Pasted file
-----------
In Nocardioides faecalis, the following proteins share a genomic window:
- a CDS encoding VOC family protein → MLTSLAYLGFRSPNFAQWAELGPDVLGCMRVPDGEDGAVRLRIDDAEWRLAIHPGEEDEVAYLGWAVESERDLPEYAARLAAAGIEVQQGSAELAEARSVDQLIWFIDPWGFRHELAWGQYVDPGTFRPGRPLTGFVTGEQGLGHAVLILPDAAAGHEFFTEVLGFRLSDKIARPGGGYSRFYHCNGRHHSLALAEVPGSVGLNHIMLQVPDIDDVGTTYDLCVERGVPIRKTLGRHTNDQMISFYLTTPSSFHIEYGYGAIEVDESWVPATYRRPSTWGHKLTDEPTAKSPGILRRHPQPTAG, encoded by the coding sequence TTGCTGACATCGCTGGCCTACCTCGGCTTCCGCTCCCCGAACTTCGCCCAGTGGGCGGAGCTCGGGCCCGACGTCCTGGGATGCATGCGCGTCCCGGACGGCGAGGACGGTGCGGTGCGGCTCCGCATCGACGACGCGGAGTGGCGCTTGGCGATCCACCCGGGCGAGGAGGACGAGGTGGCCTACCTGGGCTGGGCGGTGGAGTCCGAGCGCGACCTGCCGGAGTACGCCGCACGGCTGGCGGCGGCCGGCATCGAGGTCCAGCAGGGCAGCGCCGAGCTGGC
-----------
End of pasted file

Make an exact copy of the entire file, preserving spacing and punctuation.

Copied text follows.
In Nocardioides faecalis, the following proteins share a genomic window:
- a CDS encoding VOC family protein → MLTSLAYLGFRSPNFAQWAELGPDVLGCMRVPDGEDGAVRLRIDDAEWRLAIHPGEEDEVAYLGWAVESERDLPEYAARLAAAGIEVQQGSAELAEARSVDQLIWFIDPWGFRHELAWGQYVDPGTFRPGRPLTGFVTGEQGLGHAVLILPDAAAGHEFFTEVLGFRLSDKIARPGGGYSRFYHCNGRHHSLALAEVPGSVGLNHIMLQVPDIDDVGTTYDLCVERGVPIRKTLGRHTNDQMISFYLTTPSSFHIEYGYGAIEVDESWVPATYRRPSTWGHKLTDEPTAKSPGILRRHPQPTAG, encoded by the coding sequence TTGCTGACATCGCTGGCCTACCTCGGCTTCCGCTCCCCGAACTTCGCCCAGTGGGCGGAGCTCGGGCCCGACGTCCTGGGATGCATGCGCGTCCCGGACGGCGAGGACGGTGCGGTGCGGCTCCGCATCGACGACGCGGAGTGGCGCTTGGCGATCCACCCGGGCGAGGAGGACGAGGTGGCCTACCTGGGCTGGGCGGTGGAGTCCGAGCGCGACCTGCCGGAGTACGCCGCACGGCTGGCGGCGGCCGGCATCGAGGTCCAGCAGGGCAGCGCCGAGCTGGC